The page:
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Bafana must beat Nigeria, the great underachievers of African football

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Let me put it bluntly, the Nigerian national team are abject failures in this beautiful game, writes Thulasizwe kaMantshinga.

Nigeria players Issac Success battle with Bafana Bafana player Buhlebuyeza Mkhwanazi fight for the ball during the Africa Cup of Nations qualifier against Bafana Bafana at the FNB Stadium. Picture: Itumeleng English/Independent Newspaper

For the quality of players they have had over the years they should be far ahead of any other African country as far as AFCON glory is concerned.

By Thulasizwe kaMantshinga

With a few hours to go before South Africa and Nigeria square off for the second time in a matter of four months, this writer has mustered some inspiration to shed light on the failures of the opponent standing before our beloved Bafana tonight.

This time, Bafana and the Super Eagles meet in the 2026 FIFA World Cup qualification campaign at the Godswill Akpabio Stadium in the city of Uyo, Nigeria.

Let me put it bluntly, the Nigerian national team are abject failures in this beautiful game.

For all the quality of players they have had over the years, they should be far ahead of any other African country as far as AFCON glory is concerned. Yet, for all their ill-founded superiority complex, they only boast three AFCON titles since the inaugural tournament in 1957.

Even those titles are spread across many decades, specifically 1980, 1994, and 2013.

The reality is that the so-called Super Eagles are not as high flying and super as they imagine themselves to be and no, this is not a rant from a South African with wounded pride following Bafana Bafana’s semifinal exit following a penalty shootout defeat to Jose Peseiro’s men in February.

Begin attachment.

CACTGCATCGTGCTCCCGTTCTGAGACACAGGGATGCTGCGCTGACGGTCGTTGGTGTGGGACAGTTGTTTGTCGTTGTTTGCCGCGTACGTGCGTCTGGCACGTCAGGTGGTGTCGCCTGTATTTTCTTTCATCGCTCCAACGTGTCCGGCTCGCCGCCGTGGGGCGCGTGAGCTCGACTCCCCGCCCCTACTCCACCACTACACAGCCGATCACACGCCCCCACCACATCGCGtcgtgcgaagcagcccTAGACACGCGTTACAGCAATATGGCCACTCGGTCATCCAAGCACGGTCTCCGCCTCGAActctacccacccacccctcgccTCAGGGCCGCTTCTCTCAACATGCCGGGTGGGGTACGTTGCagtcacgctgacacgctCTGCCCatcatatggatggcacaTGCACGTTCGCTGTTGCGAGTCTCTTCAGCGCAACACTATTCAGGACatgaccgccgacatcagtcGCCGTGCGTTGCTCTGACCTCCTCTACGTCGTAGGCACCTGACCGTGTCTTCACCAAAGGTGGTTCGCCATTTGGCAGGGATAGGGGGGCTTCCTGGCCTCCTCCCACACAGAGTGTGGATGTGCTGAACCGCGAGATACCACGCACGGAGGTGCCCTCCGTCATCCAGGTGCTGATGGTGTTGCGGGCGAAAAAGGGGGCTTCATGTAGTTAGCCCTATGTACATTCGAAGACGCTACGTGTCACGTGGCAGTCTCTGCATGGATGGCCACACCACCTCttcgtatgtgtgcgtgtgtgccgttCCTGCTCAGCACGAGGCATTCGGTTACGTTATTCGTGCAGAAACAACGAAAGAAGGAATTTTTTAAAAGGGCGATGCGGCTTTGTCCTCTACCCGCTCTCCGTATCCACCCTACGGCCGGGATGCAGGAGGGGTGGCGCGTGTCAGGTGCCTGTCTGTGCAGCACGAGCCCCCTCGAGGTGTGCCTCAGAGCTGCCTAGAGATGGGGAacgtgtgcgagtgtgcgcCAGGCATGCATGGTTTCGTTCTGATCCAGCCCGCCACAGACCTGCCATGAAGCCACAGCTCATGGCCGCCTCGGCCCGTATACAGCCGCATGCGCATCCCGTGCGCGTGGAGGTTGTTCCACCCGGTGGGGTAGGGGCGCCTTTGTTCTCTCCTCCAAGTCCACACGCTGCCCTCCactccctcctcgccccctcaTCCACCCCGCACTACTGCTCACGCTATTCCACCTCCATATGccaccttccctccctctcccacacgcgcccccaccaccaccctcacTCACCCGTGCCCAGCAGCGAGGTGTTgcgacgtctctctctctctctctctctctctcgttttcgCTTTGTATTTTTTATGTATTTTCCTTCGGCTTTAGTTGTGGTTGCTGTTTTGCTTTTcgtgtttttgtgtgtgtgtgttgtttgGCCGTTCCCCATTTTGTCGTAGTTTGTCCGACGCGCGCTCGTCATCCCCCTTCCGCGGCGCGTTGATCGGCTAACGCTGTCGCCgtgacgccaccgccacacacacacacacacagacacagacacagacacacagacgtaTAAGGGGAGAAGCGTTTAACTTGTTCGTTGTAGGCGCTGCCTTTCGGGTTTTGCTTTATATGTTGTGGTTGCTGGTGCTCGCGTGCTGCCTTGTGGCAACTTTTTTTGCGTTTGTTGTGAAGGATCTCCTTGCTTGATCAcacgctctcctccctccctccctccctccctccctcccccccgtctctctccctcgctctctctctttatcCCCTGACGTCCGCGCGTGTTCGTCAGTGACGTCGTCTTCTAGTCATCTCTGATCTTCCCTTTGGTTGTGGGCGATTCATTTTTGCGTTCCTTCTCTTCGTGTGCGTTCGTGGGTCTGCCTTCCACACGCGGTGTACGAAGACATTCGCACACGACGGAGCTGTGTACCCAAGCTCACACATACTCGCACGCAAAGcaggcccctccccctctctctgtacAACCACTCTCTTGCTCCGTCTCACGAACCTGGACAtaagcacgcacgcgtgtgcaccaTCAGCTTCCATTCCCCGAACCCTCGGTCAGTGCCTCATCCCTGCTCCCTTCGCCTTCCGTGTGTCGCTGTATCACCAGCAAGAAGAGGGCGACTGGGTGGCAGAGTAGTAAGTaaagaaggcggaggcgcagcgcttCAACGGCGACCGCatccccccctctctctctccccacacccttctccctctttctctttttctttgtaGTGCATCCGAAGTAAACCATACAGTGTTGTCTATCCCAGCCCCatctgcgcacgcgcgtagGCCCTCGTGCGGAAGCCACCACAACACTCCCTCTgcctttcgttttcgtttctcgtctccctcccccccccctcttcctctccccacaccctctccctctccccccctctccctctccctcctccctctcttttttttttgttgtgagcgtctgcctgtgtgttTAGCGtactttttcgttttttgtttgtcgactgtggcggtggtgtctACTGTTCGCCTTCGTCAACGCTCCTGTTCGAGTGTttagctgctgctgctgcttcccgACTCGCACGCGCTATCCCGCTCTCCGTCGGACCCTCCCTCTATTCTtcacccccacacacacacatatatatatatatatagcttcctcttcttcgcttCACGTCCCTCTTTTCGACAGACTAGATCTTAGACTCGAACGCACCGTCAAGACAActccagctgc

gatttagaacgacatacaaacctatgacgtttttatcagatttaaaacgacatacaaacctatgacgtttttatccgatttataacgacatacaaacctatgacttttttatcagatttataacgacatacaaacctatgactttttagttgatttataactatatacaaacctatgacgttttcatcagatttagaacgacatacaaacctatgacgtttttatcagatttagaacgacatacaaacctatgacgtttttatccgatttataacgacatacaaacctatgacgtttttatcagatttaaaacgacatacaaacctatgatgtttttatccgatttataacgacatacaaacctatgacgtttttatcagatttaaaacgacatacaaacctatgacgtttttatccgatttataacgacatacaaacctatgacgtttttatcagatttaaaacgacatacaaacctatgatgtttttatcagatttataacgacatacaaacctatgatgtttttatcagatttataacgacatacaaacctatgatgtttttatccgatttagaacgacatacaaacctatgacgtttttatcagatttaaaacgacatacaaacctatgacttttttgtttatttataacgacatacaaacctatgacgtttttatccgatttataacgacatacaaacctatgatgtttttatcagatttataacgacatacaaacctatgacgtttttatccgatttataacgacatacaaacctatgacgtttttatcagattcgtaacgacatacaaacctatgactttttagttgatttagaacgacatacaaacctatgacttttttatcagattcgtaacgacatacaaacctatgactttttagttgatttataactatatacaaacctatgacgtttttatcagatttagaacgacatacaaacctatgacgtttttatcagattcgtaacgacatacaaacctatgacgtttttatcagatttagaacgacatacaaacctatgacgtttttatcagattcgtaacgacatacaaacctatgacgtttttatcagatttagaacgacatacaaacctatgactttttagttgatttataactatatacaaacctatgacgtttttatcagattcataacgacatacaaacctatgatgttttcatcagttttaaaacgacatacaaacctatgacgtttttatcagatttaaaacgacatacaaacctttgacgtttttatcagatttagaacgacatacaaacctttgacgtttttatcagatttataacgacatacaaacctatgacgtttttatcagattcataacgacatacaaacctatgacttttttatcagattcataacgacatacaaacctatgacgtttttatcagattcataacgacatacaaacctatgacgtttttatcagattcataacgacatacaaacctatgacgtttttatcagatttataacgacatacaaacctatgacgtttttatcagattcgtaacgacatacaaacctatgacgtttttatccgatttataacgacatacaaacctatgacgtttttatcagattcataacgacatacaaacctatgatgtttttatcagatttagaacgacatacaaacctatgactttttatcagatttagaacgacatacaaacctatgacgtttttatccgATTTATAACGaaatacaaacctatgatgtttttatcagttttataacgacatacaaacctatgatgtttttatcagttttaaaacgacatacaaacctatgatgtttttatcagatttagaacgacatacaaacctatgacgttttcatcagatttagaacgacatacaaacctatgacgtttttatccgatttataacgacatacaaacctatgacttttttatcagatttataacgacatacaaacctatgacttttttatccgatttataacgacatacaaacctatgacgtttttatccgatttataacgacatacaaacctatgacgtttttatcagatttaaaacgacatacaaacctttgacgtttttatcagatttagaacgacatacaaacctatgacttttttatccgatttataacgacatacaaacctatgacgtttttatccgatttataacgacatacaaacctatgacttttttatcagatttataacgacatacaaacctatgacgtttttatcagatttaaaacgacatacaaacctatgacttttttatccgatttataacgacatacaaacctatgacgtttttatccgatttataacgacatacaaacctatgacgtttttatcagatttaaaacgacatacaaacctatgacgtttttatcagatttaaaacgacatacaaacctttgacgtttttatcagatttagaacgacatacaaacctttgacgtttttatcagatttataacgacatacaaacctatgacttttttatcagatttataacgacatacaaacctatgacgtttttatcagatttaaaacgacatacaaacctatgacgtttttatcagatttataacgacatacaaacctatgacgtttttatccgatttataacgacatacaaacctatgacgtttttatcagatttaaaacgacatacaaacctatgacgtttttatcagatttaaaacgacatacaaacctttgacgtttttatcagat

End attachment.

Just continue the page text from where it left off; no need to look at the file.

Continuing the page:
A short trip down memory lane back to that titanic AFCON semifinal battle at a packed Stade Bouake one can’t help but recall that while we, South African football fans, were lamenting the absence of our centre forwards Lyle Foster and Lebogang Mothiba from Hugo Broos’ squad through mental health issues and injury respectively, Nigeria had the luxury of leaving out of their squad one of the hottest young striking prospects in world football, Gift Orban.

Orban had been tearing it up in the Belgian Jupiler Pro League for KRC Genk, the longtime club of the late former Bafana right-back Anele Ngcongca, for the past year, before making a switch to French giants Olympique Lyonnais in January 2024.

Coincidentally Orban netted an impressive goal in a 2-1 French Cup Round of 16 victory against LOSC Lille on the same day his Nigerian compatriots laboured for 120 minutes before ousting Bafana from AFCON 2023 in a penalty shootout.

Orban is just one example amongst a range of attacking selection options available for Peseiro at the time, although they also had respected hitmen like the prolific Victor Boniface of German Bundesliga high flyers Bayer Leverkusen, Real Sociedad’s Umar Sadiq, and Nottingham Forest battering ram of a centre forward Taiwo Awoniyi, who all missed the AFCON through injuries.

Victor Osimhen had been subdued for much of the tournament, but Peseiro kept his faith in him with the likes of Paul Onuachu and Terem Moffi hardly getting a look in

Throughout the modern era of football, dating back to the mid 1990s, they have always enjoyed the luxury of a huge selection pool of players plying their trade in the world’s biggest leagues for glamorous clubs with legions for global fanbases, yet this has not equated to the success they ought to have amassed.

In the six World Cup tournaments they have qualified for since they made their maiden appearance at USA 94, they have only managed to reach the Round of 16 thrice, in 1994, 1998, and 2014 despite the amount of talent within their ranks.